I listened to the audio version of this book. It was beautifully read by Allyson Ryan.

Review copy.

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Oh William!: Elizabeth Strout

“Intimacy became a ghastly thing.”

Elizabeth Strout’s Oh William! is the third Lucy Barton novel; Lucy’s story begins in My Name is Lucy Barton, and she also appears in Anything is Possible. In this third novel, Lucy, a successful writer living in New York, is newly widowed following the death of her much-loved second husband, David. In the aftermath of David’s death, Lucy finds herself thinking back over her life–in particular her complicated relationship with her first husband, William.

My second husband, David, died last year, and in my grief for him I have felt grief for William as well. Grief is such a–oh, it is such a solitary thing; this is the terror of it, I think. It is like sliding down the outside of a really long glass building while nobody sees you.

Lucy and William were married for almost 20 years, and they had 2 daughters together. Lucy came from “terribly bleak poverty,” and from snippets she drops, there’s a past of horrible abuse. The feeling of security and love that her relationship with William initially gave her was blasted into outer space when she discovered his serial infidelities which ended with William marrying, and subsequently divorcing, the ‘other woman,’ Joanne. William and Joanne had an affair for at least 6 years and were married for just 7 years. William “understood this about Joanne, that her intelligence was moderate and his attraction to her all those years had simply been the fact that she was not his wife, Lucy.”

For many years William, who works at NYU, has been married to his third wife, Estelle, 22 years his senior, and they have a child together. Lucy, who has the occasional social contact with William at social events held at his home and sometimes meetings with just William, begins to sniff that there are issues afoot. She notices that at 69, William is beginning to show his age, and at first attributes this to the night terrors William is experiencing– night terrors that are connected to his mother, Catherine. William confides in Lucy–not Estelle– about the night terrors, but perhaps he’s motivated by the fact that Lucy knew Catherine who was long dead before wife number 3 popped up. Later, Lucy overhears Estelle making an odd comment to a party guest; it’s a remark that causes Lucy a vague disquiet. Lucy’s husband dies and so Lucy shelves concerns about William, but later, Estelle, who has the most sanguine temperament, departs, possibly for younger pastures. Hardly a shock given the huge age difference. Suddenly it’s all hands on deck as both of Lucy and William’s adult daughters and Lucy begin to be concerned about William’s mental and physical well-being.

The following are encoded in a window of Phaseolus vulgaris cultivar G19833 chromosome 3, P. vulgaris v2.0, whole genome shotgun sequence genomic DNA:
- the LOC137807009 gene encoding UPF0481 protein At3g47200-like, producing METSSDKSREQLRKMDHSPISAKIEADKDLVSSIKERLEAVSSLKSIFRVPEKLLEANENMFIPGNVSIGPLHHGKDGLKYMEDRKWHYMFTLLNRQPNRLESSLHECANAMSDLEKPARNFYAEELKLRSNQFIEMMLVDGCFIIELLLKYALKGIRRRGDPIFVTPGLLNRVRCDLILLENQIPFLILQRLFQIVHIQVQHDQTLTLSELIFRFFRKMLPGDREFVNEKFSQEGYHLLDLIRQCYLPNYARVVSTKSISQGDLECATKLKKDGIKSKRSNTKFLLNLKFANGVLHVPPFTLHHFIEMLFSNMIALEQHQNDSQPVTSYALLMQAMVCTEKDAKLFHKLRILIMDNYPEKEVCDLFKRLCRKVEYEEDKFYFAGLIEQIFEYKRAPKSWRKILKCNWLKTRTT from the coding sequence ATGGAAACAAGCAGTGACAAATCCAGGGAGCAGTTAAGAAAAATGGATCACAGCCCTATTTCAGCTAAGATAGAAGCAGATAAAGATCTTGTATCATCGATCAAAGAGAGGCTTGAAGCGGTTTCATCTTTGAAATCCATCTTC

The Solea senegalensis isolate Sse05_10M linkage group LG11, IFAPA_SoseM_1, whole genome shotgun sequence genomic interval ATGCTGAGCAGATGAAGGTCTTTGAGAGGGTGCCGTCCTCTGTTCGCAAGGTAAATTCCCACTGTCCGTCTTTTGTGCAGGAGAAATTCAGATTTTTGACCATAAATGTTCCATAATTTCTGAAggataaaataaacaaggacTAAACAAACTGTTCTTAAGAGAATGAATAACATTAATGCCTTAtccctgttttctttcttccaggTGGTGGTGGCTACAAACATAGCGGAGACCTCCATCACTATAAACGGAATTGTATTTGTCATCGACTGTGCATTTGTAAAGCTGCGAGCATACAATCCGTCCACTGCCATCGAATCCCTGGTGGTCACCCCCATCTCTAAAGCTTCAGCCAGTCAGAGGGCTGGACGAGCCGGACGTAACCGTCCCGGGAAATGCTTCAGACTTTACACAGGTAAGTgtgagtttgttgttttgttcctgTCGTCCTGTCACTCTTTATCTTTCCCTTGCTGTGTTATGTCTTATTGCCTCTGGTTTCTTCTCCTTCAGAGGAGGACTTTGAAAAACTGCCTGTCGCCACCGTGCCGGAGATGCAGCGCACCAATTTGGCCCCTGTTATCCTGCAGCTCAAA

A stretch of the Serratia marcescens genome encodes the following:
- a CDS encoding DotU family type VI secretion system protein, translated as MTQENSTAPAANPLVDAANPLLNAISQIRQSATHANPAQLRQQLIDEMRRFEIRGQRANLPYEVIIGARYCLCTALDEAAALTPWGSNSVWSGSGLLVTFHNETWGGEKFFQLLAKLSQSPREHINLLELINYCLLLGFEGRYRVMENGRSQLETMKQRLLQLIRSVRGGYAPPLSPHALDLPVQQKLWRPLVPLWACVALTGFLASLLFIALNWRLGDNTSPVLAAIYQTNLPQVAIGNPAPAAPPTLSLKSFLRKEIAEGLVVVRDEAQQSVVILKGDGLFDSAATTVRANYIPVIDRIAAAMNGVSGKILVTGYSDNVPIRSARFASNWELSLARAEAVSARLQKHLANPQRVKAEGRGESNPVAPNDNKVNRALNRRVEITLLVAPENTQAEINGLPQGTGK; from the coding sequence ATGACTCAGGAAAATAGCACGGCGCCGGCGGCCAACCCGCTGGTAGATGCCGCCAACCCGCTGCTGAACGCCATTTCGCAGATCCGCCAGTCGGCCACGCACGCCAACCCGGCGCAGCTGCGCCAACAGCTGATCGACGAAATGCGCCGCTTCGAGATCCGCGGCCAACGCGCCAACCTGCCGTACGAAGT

William’s mother, Catherine, was a strange creature, and while Lucy says “we loved her. Oh, we loved her; she seemed central to our marriage,” I can’t help but wonder if Lucy loved the idea of loving her mother-in-law. Catherine, who also came from harsh poverty and seemed to ‘get this’ about Lucy, didn’t always use that knowledge well. She patronized Lucy and occasionally acted in ways that could be construed as deliberately cruel. Loved the bit about how William and his mother dumped Lucy with the two small kids while they sat “somewhere else on the plane.” But that’s the thing about Lucy, her great ability to forgive and to understand people. Catherine is long-dead when the tale begins, but some great mystery from her past rears its head and causes William to ask Lucy to accompany him on a road trip to Maine. Meanwhile William and Lucy’s 2 adult daughters wonder if their parents will get back together,

While I really enjoyed the novel, I felt some frustration with Lucy, so I was glad when, on the Maine trip she pushed back on his swollen sense of self-importance. William turned out to be such a dick during their marriage, and still seems oblivious about that, so there’s a lot to forgive. Lucy manages to do just that. With William’s latest crisis, Lucy comes to the rescue and it’s all about William. Lucy is newly widowed and devastated but William’s troubles selfishly trump all in the manner emotion eaters apply to dominate the lives of others. Things are only important if William thinks they are important. No one else’s problems register–only William’s problems. William is lonely. Well, boo-hoo. Lucy is lonely too, but William is always the only important person–according to William, Lucy and their daughters. Of course, these things happen in every family. Emotional hierarchy: Handle someone with kid gloves as they are sensitive, make sure you call so-and-so as they will be put out if you don’t blah blah. Back to one of my favourite all-time quotes from Amy Witting: